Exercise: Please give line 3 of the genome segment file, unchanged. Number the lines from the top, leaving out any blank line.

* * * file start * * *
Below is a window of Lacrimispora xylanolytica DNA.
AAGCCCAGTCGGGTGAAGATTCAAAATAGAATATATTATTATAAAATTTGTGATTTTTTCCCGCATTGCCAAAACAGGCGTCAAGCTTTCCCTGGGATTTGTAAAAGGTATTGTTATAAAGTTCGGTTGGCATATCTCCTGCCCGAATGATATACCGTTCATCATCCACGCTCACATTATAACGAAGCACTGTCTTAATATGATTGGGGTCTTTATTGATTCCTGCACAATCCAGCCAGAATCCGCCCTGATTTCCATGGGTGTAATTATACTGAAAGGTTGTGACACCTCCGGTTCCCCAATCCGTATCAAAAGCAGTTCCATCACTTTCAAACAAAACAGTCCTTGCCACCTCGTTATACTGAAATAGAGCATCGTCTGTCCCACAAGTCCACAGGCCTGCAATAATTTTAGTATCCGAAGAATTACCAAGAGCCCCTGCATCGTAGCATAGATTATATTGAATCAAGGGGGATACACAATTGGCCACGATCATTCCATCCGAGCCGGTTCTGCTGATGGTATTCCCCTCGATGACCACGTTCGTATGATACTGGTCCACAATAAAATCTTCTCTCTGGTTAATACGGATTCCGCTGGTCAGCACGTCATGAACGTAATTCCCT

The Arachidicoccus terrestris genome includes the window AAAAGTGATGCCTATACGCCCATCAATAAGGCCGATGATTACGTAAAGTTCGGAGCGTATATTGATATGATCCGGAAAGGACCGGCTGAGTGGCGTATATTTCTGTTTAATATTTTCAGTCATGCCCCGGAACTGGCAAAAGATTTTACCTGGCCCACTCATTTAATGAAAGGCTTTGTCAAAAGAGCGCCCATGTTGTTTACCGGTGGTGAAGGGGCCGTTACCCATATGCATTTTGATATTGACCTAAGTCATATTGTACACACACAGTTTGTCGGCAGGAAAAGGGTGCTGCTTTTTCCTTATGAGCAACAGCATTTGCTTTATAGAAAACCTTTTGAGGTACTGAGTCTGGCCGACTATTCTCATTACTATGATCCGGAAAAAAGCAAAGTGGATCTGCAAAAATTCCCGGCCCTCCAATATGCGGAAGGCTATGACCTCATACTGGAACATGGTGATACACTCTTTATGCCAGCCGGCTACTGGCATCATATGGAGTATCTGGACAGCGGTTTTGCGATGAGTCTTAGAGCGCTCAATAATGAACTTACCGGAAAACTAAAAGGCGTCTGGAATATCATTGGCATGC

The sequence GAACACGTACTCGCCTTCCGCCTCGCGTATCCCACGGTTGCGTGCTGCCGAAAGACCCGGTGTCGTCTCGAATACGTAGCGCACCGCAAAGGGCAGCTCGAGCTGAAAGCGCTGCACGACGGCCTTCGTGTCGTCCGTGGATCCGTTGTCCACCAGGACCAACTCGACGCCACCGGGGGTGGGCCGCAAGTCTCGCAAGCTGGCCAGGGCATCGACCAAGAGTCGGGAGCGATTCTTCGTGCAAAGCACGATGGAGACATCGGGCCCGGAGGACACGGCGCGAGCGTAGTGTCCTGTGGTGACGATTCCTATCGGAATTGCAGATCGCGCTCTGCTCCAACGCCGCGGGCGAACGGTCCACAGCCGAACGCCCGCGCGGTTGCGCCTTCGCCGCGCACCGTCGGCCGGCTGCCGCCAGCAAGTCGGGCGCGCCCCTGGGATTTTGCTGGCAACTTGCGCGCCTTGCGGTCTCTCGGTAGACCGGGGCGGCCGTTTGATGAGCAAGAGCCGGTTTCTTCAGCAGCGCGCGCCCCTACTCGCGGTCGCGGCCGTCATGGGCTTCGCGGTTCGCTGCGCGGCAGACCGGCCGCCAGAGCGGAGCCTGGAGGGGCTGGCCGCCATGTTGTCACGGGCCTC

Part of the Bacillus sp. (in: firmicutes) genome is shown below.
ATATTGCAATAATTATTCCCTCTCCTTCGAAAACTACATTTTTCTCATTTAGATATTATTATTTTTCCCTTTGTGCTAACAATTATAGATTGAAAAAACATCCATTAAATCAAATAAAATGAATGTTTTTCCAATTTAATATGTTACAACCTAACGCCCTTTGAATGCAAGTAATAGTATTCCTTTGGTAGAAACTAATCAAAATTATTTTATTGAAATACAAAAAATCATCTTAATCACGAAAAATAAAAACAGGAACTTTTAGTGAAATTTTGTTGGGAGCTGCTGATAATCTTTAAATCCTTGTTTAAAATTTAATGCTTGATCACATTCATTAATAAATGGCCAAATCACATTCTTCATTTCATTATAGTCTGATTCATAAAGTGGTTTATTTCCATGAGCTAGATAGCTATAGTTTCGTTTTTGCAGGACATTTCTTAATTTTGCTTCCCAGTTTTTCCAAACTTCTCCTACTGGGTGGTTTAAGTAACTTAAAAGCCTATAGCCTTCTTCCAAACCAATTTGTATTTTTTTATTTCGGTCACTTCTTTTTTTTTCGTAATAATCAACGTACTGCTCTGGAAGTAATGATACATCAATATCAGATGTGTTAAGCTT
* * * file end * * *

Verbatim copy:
The Arachidicoccus terrestris genome includes the window AAAAGTGATGCCTATACGCCCATCAATAAGGCCGATGATTACGTAAAGTTCGGAGCGTATATTGATATGATCCGGAAAGGACCGGCTGAGTGGCGTATATTTCTGTTTAATATTTTCAGTCATGCCCCGGAACTGGCAAAAGATTTTACCTGGCCCACTCATTTAATGAAAGGCTTTGTCAAAAGAGCGCCCATGTTGTTTACCGGTGGTGAAGGGGCCGTTACCCATATGCATTTTGATATTGACCTAAGTCATATTGTACACACACAGTTTGTCGGCAGGAAAAGGGTGCTGCTTTTTCCTTATGAGCAACAGCATTTGCTTTATAGAAAACCTTTTGAGGTACTGAGTCTGGCCGACTATTCTCATTACTATGATCCGGAAAAAAGCAAAGTGGATCTGCAAAAATTCCCGGCCCTCCAATATGCGGAAGGCTATGACCTCATACTGGAACATGGTGATACACTCTTTATGCCAGCCGGCTACTGGCATCATATGGAGTATCTGGACAGCGGTTTTGCGATGAGTCTTAGAGCGCTCAATAATGAACTTACCGGAAAACTAAAAGGCGTCTGGAATATCATTGGCATGC